Unfortunately people expect more than this from Microsoft. Microsoft absolutely dominated computing in the 1990s and the bar was set very high. Labelling Balmer as a failure is wrong. I think a CEO that has more than a billion people using a key product for over 10 years has done a good job. Even if you regard Microsoft as some great satan in the IT world the numbers speak for themselves.

So is the real Steve Balmer the failed CEO of legend or something else? My own view is that Balmer did a good job of the non-sexy bread and butter products like servers, office and operating systems. Microsoft failed to be cool or be loved. Ultimately those emotional responses to Microsoft products are not there and it seems that this promotes the hostility to Microsoft.


Saturday, 17 August 2013

Being Evil?

The question of the week for all Windowsphone users is perhaps is Google being 'evil'. The Google mantra is 'Don't be evil' but this week they banned the Youtube app for Windowsphone for the second time.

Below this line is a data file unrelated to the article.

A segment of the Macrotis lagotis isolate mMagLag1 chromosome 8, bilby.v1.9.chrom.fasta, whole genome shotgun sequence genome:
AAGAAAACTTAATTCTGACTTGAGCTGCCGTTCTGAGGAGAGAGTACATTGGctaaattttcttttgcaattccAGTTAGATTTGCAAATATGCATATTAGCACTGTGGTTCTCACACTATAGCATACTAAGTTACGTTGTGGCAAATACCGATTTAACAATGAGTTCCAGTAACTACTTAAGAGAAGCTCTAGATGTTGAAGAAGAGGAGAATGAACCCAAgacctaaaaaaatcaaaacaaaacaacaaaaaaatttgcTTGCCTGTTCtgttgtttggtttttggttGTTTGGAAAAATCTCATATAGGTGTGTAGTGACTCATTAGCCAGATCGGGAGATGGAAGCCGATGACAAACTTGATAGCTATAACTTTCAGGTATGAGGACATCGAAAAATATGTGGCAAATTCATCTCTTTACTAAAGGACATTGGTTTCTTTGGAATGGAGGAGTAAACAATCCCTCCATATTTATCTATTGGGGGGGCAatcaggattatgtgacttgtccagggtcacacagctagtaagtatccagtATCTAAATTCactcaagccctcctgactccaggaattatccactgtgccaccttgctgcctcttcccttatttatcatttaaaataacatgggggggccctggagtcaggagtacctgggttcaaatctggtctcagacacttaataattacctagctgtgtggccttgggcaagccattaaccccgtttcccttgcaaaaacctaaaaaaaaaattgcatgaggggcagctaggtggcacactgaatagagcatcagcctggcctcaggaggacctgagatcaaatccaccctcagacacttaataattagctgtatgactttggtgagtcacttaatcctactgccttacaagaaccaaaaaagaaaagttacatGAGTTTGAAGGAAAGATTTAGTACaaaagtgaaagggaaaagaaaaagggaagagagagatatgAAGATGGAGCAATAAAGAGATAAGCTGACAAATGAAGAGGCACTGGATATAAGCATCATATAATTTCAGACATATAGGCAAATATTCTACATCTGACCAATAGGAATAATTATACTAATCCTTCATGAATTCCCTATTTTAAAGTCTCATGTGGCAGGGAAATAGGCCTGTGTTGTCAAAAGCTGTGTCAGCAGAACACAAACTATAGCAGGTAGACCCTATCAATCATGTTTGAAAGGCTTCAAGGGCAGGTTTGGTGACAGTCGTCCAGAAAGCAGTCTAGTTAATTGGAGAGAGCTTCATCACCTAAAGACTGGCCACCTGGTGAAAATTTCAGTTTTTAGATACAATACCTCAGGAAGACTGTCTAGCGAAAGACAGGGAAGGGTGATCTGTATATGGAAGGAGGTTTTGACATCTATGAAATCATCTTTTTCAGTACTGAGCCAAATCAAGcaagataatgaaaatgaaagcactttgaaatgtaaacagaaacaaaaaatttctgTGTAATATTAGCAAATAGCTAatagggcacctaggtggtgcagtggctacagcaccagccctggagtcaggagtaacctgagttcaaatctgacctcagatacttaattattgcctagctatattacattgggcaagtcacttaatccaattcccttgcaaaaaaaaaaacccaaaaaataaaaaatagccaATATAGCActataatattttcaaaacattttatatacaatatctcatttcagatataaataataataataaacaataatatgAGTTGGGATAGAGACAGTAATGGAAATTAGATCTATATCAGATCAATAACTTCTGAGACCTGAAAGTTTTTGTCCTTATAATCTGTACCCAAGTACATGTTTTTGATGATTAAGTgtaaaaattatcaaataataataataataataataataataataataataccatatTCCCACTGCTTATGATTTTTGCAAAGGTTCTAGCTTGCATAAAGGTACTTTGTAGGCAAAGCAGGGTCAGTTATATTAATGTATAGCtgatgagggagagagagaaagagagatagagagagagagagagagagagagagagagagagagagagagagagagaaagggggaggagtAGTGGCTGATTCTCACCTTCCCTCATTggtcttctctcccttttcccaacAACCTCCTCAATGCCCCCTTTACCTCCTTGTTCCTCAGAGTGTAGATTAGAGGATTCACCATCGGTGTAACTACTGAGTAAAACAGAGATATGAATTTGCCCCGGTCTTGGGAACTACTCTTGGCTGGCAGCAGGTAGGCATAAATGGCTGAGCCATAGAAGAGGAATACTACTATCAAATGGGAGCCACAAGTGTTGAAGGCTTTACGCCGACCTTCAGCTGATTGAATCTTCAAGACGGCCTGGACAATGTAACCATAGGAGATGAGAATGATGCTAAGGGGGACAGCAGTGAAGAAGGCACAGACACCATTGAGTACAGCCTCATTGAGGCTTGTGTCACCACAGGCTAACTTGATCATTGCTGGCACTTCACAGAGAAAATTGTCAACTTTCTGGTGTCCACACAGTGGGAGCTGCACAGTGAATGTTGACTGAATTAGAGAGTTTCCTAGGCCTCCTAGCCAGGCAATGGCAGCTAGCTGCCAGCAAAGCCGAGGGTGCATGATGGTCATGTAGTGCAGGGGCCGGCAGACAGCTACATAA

The whole story is a bit strange and Paul Thurott's Supersite for Windows is one of the best authorities for this. The shorthand for the situation is that Google have not created a Youtube app for Windowsphone. In the USA Windowsphone has just a 3% market share (elsewhere somewhat higher) so there are no commercial pressures on Google to do this. Although you might argue since Blackberry is now disappearing fast Windowsphone is the third ecosystem.

So to get over this little difficulty Microsoft created their own Youtube app for Windowsphone. Google blocked it because it violated their terms of service. By this they seemed to mean it didn't serve Google ads and didn't use the Google API. Microsoft said they were happy to modify the app but Google had not given them access to the API like other developers. The two sides then seemed to have a 'love in' and agreed to co-operate. All was well and a new app came out this week. However 24 hours later it was blocked again for violating Google's terms of service. This was a bit strange because they (Google) was supposed to be working with Microsoft.

Google's explanation was that the app wasn't using HTML 5. This was somewhat bizarre because, as Microsoft said, neither the Android versions of Youtube apps or the IOS versions used HTML 5. The excuse looks spurious and perhaps a little bit like kicking the small guy. In this situation small is correct.